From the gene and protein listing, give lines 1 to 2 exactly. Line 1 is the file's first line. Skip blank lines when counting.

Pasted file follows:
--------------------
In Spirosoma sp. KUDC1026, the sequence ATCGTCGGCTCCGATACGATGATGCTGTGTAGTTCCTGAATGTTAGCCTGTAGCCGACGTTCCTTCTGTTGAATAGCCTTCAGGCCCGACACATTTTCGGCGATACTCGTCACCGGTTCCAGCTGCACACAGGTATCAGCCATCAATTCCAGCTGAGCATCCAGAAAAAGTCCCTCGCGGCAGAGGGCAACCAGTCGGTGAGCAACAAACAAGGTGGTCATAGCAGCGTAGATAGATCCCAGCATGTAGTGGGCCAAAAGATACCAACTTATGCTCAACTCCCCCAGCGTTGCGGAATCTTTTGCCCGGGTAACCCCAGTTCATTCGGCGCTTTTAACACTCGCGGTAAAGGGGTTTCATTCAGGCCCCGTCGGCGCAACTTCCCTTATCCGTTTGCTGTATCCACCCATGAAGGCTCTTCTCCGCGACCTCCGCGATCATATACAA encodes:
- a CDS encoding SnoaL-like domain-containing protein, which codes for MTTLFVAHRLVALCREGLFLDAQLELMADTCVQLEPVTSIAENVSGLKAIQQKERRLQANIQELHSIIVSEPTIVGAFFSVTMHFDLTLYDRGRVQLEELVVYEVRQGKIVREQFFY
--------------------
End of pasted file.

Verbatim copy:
In Spirosoma sp. KUDC1026, the sequence ATCGTCGGCTCCGATACGATGATGCTGTGTAGTTCCTGAATGTTAGCCTGTAGCCGACGTTCCTTCTGTTGAATAGCCTTCAGGCCCGACACATTTTCGGCGATACTCGTCACCGGTTCCAGCTGCACACAGGTATCAGCCATCAATTCCAGCTGAGCATCCAGAAAAAGTCCCTCGCGGCAGAGGGCAACCAGTCGGTGAGCAACAAACAAGGTGGTCATAGCAGCGTAGATAGATCCCAGCATGTAGTGGGCCAAAAGATACCAACTTATGCTCAACTCCCCCAGCGTTGCGGAATCTTTTGCCCGGGTAACCCCAGTTCATTCGGCGCTTTTAACACTCGCGGTAAAGGGGTTTCATTCAGGCCCCGTCGGCGCAACTTCCCTTATCCGTTTGCTGTATCCACCCATGAAGGCTCTTCTCCGCGACCTCCGCGATCATATACAA encodes:
- a CDS encoding SnoaL-like domain-containing protein, which codes for MTTLFVAHRLVALCREGLFLDAQLELMADTCVQLEPVTSIAENVSGLKAIQQKERRLQANIQELHSIIVSEPTIVGAFFSVTMHFDLTLYDRGRVQLEELVVYEVRQGKIVREQFFY